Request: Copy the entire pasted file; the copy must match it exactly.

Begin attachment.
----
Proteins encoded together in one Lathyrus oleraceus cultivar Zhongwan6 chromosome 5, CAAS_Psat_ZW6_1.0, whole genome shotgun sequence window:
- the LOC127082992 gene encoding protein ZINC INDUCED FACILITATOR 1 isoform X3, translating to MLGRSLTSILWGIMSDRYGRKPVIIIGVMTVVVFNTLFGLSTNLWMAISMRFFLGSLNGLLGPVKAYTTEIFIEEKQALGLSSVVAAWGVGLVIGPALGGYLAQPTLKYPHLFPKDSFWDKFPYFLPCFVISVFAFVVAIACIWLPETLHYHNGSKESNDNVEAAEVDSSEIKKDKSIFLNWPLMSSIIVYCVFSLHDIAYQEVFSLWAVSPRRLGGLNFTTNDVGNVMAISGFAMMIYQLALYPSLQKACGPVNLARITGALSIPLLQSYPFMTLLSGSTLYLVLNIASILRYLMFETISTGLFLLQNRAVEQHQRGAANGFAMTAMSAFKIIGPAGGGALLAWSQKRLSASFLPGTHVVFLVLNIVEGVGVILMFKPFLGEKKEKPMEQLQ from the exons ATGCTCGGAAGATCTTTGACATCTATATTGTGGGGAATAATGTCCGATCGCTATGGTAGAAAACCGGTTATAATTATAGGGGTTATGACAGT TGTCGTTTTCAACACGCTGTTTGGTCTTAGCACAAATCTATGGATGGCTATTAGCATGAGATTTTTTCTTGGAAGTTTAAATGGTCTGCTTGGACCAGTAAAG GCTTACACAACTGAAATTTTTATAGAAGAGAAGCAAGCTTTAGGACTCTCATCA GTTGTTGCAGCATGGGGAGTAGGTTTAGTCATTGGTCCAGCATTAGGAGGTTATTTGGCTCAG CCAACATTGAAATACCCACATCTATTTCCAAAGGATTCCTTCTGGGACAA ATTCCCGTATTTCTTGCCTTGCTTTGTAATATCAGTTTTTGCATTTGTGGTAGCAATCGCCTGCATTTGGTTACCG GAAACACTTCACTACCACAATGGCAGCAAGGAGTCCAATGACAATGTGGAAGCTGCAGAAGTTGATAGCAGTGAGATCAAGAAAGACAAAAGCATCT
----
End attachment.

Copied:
Proteins encoded together in one Lathyrus oleraceus cultivar Zhongwan6 chromosome 5, CAAS_Psat_ZW6_1.0, whole genome shotgun sequence window:
- the LOC127082992 gene encoding protein ZINC INDUCED FACILITATOR 1 isoform X3, translating to MLGRSLTSILWGIMSDRYGRKPVIIIGVMTVVVFNTLFGLSTNLWMAISMRFFLGSLNGLLGPVKAYTTEIFIEEKQALGLSSVVAAWGVGLVIGPALGGYLAQPTLKYPHLFPKDSFWDKFPYFLPCFVISVFAFVVAIACIWLPETLHYHNGSKESNDNVEAAEVDSSEIKKDKSIFLNWPLMSSIIVYCVFSLHDIAYQEVFSLWAVSPRRLGGLNFTTNDVGNVMAISGFAMMIYQLALYPSLQKACGPVNLARITGALSIPLLQSYPFMTLLSGSTLYLVLNIASILRYLMFETISTGLFLLQNRAVEQHQRGAANGFAMTAMSAFKIIGPAGGGALLAWSQKRLSASFLPGTHVVFLVLNIVEGVGVILMFKPFLGEKKEKPMEQLQ from the exons ATGCTCGGAAGATCTTTGACATCTATATTGTGGGGAATAATGTCCGATCGCTATGGTAGAAAACCGGTTATAATTATAGGGGTTATGACAGT TGTCGTTTTCAACACGCTGTTTGGTCTTAGCACAAATCTATGGATGGCTATTAGCATGAGATTTTTTCTTGGAAGTTTAAATGGTCTGCTTGGACCAGTAAAG GCTTACACAACTGAAATTTTTATAGAAGAGAAGCAAGCTTTAGGACTCTCATCA GTTGTTGCAGCATGGGGAGTAGGTTTAGTCATTGGTCCAGCATTAGGAGGTTATTTGGCTCAG CCAACATTGAAATACCCACATCTATTTCCAAAGGATTCCTTCTGGGACAA ATTCCCGTATTTCTTGCCTTGCTTTGTAATATCAGTTTTTGCATTTGTGGTAGCAATCGCCTGCATTTGGTTACCG GAAACACTTCACTACCACAATGGCAGCAAGGAGTCCAATGACAATGTGGAAGCTGCAGAAGTTGATAGCAGTGAGATCAAGAAAGACAAAAGCATCT